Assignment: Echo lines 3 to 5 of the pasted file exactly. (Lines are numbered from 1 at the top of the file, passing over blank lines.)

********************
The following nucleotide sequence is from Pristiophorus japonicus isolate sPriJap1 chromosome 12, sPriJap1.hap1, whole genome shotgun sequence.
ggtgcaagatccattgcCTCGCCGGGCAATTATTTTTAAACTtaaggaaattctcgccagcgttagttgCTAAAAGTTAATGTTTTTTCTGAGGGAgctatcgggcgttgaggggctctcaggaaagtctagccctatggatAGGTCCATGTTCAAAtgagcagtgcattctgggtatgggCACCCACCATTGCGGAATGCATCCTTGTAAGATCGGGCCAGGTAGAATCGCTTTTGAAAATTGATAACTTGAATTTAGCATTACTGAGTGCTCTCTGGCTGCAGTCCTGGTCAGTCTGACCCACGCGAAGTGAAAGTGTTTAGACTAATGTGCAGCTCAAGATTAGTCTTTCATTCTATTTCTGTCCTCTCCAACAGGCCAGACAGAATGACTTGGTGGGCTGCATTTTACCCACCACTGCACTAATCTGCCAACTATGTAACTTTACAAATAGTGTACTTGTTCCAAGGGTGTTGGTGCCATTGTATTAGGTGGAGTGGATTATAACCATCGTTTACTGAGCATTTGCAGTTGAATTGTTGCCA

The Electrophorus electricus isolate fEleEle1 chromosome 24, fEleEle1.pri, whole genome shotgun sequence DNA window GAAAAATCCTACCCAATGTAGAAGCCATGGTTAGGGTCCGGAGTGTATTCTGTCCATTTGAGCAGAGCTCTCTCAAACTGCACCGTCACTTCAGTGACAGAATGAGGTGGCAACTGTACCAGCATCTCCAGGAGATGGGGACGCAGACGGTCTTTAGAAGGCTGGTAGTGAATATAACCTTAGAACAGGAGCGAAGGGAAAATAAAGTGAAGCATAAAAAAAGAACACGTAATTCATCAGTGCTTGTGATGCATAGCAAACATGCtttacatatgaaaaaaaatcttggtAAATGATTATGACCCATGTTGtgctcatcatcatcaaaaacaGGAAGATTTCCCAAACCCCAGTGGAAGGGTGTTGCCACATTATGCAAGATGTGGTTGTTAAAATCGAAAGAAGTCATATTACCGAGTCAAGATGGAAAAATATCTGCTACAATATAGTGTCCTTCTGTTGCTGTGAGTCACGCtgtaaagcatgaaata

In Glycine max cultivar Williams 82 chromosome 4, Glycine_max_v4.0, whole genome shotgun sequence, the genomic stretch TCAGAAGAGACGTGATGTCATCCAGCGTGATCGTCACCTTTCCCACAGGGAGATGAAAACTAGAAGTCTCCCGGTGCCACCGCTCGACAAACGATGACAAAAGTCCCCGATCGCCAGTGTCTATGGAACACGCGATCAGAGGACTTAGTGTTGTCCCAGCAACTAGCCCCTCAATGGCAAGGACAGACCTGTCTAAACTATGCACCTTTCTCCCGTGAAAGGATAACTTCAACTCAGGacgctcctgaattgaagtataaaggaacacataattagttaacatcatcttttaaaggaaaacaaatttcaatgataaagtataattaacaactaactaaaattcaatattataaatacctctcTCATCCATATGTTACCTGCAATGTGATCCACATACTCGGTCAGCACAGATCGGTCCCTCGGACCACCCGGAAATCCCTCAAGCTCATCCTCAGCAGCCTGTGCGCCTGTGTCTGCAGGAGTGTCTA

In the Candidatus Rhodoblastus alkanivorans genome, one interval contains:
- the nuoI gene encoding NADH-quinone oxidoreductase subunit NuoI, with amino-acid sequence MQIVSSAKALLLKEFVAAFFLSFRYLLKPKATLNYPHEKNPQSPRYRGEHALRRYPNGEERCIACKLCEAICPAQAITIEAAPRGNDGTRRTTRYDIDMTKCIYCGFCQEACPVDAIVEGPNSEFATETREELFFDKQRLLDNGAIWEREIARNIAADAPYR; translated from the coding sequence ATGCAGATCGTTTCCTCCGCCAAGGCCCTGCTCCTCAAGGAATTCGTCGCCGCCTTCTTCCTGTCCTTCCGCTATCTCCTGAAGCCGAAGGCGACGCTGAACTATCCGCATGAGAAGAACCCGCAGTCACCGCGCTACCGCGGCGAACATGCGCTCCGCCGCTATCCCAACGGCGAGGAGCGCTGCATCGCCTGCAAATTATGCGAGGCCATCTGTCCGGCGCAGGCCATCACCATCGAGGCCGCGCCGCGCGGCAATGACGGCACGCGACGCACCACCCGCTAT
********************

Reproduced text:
The Electrophorus electricus isolate fEleEle1 chromosome 24, fEleEle1.pri, whole genome shotgun sequence DNA window GAAAAATCCTACCCAATGTAGAAGCCATGGTTAGGGTCCGGAGTGTATTCTGTCCATTTGAGCAGAGCTCTCTCAAACTGCACCGTCACTTCAGTGACAGAATGAGGTGGCAACTGTACCAGCATCTCCAGGAGATGGGGACGCAGACGGTCTTTAGAAGGCTGGTAGTGAATATAACCTTAGAACAGGAGCGAAGGGAAAATAAAGTGAAGCATAAAAAAAGAACACGTAATTCATCAGTGCTTGTGATGCATAGCAAACATGCtttacatatgaaaaaaaatcttggtAAATGATTATGACCCATGTTGtgctcatcatcatcaaaaacaGGAAGATTTCCCAAACCCCAGTGGAAGGGTGTTGCCACATTATGCAAGATGTGGTTGTTAAAATCGAAAGAAGTCATATTACCGAGTCAAGATGGAAAAATATCTGCTACAATATAGTGTCCTTCTGTTGCTGTGAGTCACGCtgtaaagcatgaaata

In Glycine max cultivar Williams 82 chromosome 4, Glycine_max_v4.0, whole genome shotgun sequence, the genomic stretch TCAGAAGAGACGTGATGTCATCCAGCGTGATCGTCACCTTTCCCACAGGGAGATGAAAACTAGAAGTCTCCCGGTGCCACCGCTCGACAAACGATGACAAAAGTCCCCGATCGCCAGTGTCTATGGAACACGCGATCAGAGGACTTAGTGTTGTCCCAGCAACTAGCCCCTCAATGGCAAGGACAGACCTGTCTAAACTATGCACCTTTCTCCCGTGAAAGGATAACTTCAACTCAGGacgctcctgaattgaagtataaaggaacacataattagttaacatcatcttttaaaggaaaacaaatttcaatgataaagtataattaacaactaactaaaattcaatattataaatacctctcTCATCCATATGTTACCTGCAATGTGATCCACATACTCGGTCAGCACAGATCGGTCCCTCGGACCACCCGGAAATCCCTCAAGCTCATCCTCAGCAGCCTGTGCGCCTGTGTCTGCAGGAGTGTCTA

In the Candidatus Rhodoblastus alkanivorans genome, one interval contains: